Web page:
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    1. Yes, they are my images, but I dont mind people “stealing them” it´s the internet and sharing is caring… As a photographer I know once the pics are up they are gonna be used, in a good or bad way. Feel free to use mine, credit is nice of course.

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      1. Hi there João, thanks for replying. Your images are truly excellent. I may take you up on that :), I always credit and link back to source where known.

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  13. Thank you for the tips.

    I almost always put my image or video at the bottom of the post. Maybe this is a mistake. I’m thinking I should mix it up.

    I need to review Featured Image. I don’t really understand what it is. I think I’m missing something because I remember once I clicked off set as featured image in a post and didn’t notice anything happen.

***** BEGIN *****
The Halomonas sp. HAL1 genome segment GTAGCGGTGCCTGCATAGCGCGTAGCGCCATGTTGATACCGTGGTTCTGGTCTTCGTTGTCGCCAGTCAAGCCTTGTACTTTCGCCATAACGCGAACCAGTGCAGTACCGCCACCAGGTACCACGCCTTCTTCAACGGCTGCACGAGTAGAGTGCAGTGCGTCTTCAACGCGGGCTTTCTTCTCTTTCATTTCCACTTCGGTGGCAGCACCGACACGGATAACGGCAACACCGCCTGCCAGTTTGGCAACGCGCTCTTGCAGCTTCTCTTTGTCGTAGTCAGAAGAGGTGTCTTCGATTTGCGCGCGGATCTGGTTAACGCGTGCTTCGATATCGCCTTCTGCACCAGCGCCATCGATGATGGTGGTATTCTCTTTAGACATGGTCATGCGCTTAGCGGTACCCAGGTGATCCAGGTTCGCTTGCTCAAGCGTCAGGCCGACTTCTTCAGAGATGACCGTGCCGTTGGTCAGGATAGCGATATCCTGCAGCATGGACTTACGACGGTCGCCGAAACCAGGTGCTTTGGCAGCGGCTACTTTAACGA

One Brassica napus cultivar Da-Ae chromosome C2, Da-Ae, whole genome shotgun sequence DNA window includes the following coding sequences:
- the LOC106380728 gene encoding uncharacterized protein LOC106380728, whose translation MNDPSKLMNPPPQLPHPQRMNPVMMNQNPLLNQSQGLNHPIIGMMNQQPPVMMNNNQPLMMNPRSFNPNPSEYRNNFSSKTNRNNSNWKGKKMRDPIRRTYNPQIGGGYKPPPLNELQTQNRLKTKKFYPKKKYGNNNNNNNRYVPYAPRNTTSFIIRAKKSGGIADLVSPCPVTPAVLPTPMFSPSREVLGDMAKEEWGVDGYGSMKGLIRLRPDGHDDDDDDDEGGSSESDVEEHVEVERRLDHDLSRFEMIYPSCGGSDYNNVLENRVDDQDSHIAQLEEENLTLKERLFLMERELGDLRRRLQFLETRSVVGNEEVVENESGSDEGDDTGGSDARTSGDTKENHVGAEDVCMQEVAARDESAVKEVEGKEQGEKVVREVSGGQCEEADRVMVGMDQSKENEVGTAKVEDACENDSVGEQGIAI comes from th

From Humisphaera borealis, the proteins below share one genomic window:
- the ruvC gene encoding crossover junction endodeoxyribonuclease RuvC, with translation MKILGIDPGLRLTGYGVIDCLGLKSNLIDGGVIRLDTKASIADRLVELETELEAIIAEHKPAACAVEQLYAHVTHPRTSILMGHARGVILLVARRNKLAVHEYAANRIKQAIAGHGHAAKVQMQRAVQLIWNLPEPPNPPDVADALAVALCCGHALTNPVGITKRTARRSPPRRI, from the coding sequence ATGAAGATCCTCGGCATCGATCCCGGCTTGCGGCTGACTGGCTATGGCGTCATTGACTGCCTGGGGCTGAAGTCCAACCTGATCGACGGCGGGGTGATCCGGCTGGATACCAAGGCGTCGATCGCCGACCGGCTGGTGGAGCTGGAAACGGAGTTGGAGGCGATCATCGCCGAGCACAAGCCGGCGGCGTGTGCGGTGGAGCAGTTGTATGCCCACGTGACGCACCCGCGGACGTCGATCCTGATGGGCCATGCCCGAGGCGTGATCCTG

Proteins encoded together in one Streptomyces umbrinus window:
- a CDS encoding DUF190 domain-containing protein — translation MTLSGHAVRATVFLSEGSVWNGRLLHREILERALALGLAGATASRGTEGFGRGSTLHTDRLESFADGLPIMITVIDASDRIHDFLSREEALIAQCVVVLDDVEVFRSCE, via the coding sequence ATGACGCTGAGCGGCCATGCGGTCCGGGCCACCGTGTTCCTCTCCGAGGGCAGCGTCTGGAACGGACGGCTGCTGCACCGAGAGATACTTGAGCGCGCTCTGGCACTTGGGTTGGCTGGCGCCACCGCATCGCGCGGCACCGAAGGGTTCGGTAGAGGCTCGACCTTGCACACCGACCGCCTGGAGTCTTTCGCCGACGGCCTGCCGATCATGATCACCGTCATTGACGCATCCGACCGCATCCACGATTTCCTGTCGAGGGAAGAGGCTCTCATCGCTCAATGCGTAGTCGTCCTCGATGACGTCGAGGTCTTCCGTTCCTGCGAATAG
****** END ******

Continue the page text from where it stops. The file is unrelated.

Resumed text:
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  14. When I’m dissecting live productions I’ve recently seen, I use their production shots to frame what I’m discussing. Where possible, I try to find shots that show a particular piece of action that I’m talking about. If that doesn’t work, then I use the promotional photograph, but it’s been a while since I was in that position – a lot of the shows I’ve seen recently were pretty well publicised 🙂

    For my other posts, I use my own photographs to frame the post’s theme/atmosphere. Less is more, in my eyes. That being said, I’m not sure I’ve quite achieved complete balance yet… 🙂

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  15. Great advice, I’ve been worried my blog was not polished enough, but realize now that my love of white space and crisp professional fonts with minimal images is the way to go. Thanks.

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  16. Thank you, Krista, I remembered the advice-wax on-wax off, of O’harra the master to k’rate kid, and him, in balance on a post, so I’ll try to keep in mind yours while writing
    Many thanks, for you great job